- the transparent anterior part of the external coat of the eye covering the iris and the pupil and continuous with the sclera.
Origin of cornea
Examples from the Web for cornea
Contemporary Examples of cornea
Blood was pooling beneath her cornea, forming what is known as a hyphema.Breaking Mount Everest’s Glass Ceiling
Amanda Padoan, Peter Zuckerman
March 30, 2014
What is possibly lovable about the cornea—or the iris or the retina for that matter?
Unlike the rest of the eye, or most of the body, the cornea is a privileged organ.
Here is the proof: even as a whippersnapper, young Rand seemed to love the cornea.
It is the cornea—the last redoubt of virility and independence.
Historical Examples of cornea
"See the white expanse of cornea, how large it is," whispered Marable.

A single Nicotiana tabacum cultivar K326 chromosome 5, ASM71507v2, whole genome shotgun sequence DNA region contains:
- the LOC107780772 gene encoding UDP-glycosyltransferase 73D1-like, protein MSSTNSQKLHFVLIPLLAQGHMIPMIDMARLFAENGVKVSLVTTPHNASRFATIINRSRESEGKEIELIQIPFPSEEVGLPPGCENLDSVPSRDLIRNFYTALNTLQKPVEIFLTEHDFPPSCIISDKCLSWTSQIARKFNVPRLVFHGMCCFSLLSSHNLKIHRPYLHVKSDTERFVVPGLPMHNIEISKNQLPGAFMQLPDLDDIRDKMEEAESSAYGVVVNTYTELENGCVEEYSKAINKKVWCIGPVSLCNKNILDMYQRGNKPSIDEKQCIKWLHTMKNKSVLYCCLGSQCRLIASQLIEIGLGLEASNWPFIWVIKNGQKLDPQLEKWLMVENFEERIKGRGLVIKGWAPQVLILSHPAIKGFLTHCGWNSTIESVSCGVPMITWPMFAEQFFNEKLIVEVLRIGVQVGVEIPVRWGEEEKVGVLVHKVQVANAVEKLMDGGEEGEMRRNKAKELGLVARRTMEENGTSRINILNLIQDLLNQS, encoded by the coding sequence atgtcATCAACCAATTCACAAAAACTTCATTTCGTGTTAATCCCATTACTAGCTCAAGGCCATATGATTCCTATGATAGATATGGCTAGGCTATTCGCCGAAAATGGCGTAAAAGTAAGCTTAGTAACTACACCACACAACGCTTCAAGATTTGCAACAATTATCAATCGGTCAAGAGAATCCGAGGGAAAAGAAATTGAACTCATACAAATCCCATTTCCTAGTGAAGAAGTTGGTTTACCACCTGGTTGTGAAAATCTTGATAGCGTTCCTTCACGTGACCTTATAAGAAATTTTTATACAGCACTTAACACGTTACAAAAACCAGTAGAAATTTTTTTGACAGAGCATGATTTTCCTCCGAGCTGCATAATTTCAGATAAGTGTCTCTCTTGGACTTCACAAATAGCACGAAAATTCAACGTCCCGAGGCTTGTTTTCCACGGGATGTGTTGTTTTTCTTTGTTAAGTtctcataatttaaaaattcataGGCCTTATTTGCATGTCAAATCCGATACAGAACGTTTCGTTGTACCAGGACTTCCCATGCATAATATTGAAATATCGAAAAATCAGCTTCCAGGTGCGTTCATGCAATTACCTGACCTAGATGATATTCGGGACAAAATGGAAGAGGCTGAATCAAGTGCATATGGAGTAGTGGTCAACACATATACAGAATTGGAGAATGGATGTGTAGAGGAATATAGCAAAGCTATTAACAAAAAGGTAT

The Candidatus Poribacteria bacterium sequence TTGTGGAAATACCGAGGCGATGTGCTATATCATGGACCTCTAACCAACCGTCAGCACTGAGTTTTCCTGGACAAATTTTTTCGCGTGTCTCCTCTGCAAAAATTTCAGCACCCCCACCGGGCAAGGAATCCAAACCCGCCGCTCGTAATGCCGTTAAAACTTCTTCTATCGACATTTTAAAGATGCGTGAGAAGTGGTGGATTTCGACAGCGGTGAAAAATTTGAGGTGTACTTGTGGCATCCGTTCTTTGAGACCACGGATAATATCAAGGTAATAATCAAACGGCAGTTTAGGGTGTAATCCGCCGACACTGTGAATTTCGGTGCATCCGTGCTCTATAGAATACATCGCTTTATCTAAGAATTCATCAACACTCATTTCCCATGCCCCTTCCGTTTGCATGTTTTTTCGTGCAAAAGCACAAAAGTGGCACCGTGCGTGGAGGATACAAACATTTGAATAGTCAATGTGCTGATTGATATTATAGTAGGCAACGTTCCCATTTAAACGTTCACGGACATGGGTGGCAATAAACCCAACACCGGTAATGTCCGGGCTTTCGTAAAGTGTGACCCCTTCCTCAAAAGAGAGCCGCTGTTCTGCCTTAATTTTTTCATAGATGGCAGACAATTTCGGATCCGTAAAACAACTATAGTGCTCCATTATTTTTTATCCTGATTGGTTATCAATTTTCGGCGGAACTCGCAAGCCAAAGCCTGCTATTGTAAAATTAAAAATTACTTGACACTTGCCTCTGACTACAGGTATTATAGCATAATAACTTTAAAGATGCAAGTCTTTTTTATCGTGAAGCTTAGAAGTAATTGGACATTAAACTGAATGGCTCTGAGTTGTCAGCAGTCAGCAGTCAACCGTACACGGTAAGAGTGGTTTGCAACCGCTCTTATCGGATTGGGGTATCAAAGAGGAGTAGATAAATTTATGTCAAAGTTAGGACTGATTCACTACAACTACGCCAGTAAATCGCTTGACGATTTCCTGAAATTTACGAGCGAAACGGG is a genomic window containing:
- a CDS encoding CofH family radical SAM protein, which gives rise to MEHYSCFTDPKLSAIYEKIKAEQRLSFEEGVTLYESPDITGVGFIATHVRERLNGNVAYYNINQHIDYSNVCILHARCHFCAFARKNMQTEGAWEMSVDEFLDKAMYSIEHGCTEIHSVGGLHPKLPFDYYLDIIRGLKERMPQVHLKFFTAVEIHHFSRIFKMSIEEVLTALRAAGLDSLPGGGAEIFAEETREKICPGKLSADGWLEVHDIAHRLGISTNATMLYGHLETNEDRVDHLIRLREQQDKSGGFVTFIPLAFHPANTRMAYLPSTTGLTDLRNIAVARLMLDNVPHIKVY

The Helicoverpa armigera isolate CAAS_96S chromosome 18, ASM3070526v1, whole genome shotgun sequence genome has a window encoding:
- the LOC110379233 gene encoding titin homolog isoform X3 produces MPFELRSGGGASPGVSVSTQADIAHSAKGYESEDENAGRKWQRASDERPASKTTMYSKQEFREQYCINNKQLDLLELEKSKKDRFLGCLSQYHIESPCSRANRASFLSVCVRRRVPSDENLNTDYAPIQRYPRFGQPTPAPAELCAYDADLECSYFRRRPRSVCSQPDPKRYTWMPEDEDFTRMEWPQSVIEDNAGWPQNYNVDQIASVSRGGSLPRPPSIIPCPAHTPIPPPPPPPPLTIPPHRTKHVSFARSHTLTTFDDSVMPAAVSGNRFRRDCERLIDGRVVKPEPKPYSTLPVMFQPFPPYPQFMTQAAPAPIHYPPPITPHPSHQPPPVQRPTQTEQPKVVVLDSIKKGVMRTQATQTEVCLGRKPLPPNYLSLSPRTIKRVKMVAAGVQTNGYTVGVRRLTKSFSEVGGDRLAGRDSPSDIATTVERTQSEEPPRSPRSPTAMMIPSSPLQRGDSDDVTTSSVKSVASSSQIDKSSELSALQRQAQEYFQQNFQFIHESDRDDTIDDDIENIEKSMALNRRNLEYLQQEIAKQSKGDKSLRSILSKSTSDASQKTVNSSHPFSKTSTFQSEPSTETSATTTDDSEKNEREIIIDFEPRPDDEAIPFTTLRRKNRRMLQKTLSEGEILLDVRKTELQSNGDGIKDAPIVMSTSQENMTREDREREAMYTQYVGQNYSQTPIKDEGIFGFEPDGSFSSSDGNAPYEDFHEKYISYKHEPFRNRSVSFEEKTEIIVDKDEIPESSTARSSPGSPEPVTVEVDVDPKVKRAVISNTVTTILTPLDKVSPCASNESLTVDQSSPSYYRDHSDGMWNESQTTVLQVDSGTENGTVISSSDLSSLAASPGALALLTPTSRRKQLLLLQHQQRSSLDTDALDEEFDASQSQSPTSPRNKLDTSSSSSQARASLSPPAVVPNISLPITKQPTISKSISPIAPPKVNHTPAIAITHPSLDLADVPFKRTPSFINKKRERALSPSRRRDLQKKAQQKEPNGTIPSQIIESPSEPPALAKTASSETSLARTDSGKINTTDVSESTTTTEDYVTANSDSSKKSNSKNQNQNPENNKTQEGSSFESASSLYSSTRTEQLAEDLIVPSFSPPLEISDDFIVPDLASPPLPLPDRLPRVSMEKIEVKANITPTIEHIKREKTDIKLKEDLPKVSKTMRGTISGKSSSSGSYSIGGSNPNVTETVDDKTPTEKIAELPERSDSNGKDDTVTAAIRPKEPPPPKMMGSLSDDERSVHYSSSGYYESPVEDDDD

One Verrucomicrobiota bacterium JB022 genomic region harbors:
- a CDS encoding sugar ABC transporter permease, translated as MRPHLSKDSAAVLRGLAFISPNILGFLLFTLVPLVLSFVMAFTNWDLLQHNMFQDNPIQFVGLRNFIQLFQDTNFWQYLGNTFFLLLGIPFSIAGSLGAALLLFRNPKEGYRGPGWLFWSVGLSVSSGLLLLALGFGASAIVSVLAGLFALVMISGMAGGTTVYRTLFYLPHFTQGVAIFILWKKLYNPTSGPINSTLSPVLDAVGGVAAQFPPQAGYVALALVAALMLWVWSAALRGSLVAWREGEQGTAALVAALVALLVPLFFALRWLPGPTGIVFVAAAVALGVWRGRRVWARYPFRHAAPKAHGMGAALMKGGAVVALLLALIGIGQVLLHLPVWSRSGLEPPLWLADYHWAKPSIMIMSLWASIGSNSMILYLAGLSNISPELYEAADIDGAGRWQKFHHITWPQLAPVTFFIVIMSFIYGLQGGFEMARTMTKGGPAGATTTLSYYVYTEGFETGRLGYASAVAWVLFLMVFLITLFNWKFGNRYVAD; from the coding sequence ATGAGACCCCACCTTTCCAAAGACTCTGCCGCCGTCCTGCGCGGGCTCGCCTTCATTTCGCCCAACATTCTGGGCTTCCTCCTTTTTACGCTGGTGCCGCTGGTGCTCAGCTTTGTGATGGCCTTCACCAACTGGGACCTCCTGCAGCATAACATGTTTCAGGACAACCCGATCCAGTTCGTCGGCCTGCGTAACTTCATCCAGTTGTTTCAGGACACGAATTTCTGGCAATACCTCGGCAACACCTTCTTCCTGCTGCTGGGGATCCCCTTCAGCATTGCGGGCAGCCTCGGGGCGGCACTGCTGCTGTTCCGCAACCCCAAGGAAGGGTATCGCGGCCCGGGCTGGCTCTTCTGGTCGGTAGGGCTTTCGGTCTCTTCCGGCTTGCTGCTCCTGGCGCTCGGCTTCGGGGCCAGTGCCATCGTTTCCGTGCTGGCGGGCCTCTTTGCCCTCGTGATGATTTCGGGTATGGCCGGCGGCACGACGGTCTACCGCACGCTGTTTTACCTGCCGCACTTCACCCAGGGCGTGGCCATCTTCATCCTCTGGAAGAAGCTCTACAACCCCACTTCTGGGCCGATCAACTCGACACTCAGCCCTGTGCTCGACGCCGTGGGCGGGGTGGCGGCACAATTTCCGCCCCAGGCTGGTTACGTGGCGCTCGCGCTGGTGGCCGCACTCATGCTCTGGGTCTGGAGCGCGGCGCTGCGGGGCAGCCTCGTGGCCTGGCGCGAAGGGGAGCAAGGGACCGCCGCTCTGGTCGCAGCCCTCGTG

The sap is used in Bombay to remove opacities of the cornea.The Medicinal Plants of the Philippines
T. H. Pardo de Tavera
In some cases the iris becomes totally adherent to the cornea.
Alteration in the shape of the cornea occurs only rarely in adult life.
It is pushed forward and may lie against the cornea at its periphery.
- the convex transparent membrane that forms the anterior covering of the eyeball and is continuous with the sclera
Word Origin for cornea
Word Origin and History for cornea
late 14c., from Medieval Latin cornea tela "horny web or sheath," from Latin cornu (genitive cornus) "horn" (see horn (n.)). So called for its consistency. Related: Corneal.
- The transparent, convex, anterior portion of the outer fibrous coat of the eyeball that covers the iris and the pupil and is continuous with the sclera.
- The tough transparent membrane of the outer layer of the eyeball that covers the iris and the pupil.